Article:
I assume there is no competitive tendering in these matters. I am unsure whether there is competitive tendering on them in the courts generally. I assume Attorneys General would seek advice on an urgent basis and would try to obtain the best advice they can, so the normal procurement procedure of seeking three tenders and making a decision would not be feasible. However, Attorneys General have been trying to take account of what was stated in this House about enormous fees and have tried to negotiate a capping arrangement. As the House will recall as regards one inquiry, there was a short delay while the Attorney General attempted to negotiate such procedures. While it is not tendering as the Deputy outlines it, Attorneys Generals are now trying to facilitate a more cost effective regime when costs are likely to mount up, something which was not done in the past.

Could the Taoiseach outline the thinking of this and previous Governments on this? If accountants and consultants are covered by the rules for competitive tendering set out by the Department of Finance and with which every former and current office holder is acutely familiar, why is it that legal advice is exempt? My question relates to the money allocated for external advice. Since the Government has declined to appoint a Deputy Attorney General and must seek external legal advice, why is it that in so doing it chooses to disregard the normal practice and legal requirement in every other sphere of competitive tendering for the procurement of professional advice? Why is it that in the pursuit of external legal advice, competitive tendering is not engaged upon?

When dealing with cases, Attorneys General will always try to get the best legal advice. If three similar people can offer such advice, it is a matter for them to decide who to use and that is correct. Normally, they use people in whom they have confidence and who they believe can do a capable job. I am sure the Deputy would not object to that.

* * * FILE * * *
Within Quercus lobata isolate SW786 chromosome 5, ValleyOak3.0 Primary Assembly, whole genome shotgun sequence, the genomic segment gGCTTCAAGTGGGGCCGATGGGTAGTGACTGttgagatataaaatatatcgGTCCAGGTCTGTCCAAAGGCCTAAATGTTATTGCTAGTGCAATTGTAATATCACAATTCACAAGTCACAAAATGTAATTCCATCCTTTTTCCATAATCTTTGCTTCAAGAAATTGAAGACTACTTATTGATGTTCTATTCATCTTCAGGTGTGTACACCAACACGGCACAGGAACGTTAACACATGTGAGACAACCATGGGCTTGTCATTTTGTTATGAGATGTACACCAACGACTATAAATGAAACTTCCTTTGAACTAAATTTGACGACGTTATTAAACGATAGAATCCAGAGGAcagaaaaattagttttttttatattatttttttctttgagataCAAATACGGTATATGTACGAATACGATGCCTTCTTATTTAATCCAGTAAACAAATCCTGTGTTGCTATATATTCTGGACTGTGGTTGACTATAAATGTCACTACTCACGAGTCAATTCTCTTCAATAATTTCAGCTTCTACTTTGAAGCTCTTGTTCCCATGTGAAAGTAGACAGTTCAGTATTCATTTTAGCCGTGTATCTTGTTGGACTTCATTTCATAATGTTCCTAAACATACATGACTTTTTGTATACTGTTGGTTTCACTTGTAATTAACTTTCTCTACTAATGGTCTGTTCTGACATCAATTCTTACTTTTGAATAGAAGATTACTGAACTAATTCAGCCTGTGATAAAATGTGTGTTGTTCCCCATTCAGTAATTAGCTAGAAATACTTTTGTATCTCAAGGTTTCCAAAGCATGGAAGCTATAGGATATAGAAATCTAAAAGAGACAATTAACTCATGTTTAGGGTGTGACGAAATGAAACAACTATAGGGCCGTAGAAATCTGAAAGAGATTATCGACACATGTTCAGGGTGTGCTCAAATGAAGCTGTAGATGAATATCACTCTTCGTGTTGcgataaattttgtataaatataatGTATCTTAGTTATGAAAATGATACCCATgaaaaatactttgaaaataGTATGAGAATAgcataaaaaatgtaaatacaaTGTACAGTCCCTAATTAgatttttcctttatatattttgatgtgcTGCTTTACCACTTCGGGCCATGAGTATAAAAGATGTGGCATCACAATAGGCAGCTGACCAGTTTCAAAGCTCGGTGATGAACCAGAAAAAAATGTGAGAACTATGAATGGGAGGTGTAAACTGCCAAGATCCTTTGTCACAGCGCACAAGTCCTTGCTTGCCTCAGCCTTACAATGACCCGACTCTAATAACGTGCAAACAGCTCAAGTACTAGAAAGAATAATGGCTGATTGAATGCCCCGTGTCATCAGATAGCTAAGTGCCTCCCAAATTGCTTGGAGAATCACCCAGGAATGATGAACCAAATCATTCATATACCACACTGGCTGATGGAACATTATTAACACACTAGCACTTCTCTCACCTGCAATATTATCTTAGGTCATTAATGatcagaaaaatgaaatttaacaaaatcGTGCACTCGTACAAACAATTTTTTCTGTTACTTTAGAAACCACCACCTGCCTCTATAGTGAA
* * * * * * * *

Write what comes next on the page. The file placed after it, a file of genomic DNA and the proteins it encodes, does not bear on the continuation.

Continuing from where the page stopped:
As regards a Deputy Attorney General, I do not believe he or she could fulfil the role currently served by external legal advice. It might be the case if he or she had a different background or experience or if they had been working in commercial law or some other area with which the Attorney General was not familiar. However, such advice is likely to be available from the staff in his office. The Attorney General would only seek external advice when he believes he requires expertise or professional advice not available within his office. In those cases, I believe Attorneys General are taking greater account of the costs. They are not immune to the criticism in the national media and in this House of the legal fees in various tribunals in recent years.

Recently the Attorney General saw fit to seek external legal advice in respect of the amendment of the Tribunals of Inquiry (Evidence) Act, 1921. I ask — not the content of the advice received — the names of the legal advisers whose advice was sought and the cost of that legal advice? From whom did the Attorney General seek advice and what was the cost given that the official advice from the Department of Justice, Equality and Law Reform was that such legal advice was not necessary?

I have not got that information but I had it in the preliminary papers last week. If I had such information I would have no difficulty in supplying it to the Deputy. I have information on other tribunals in my back-up information but not the information requested.

If the advice is in the public domain——

The Deputy did not ask for the content of the advice but the names of the persons from whom the advice was sought and the cost.

If the Taoiseach is willing to make the information available the information I am specifically requesting is the following: to whom did the Attorney General turn for external legal advice and the cost of the legal advice in relation to the recommendation to amend the Tribunals of Inquiry (Evidence) Act, 1921?

Since I do not have the information with me I give an undertaking to supply it to the Deputy.

Thank you.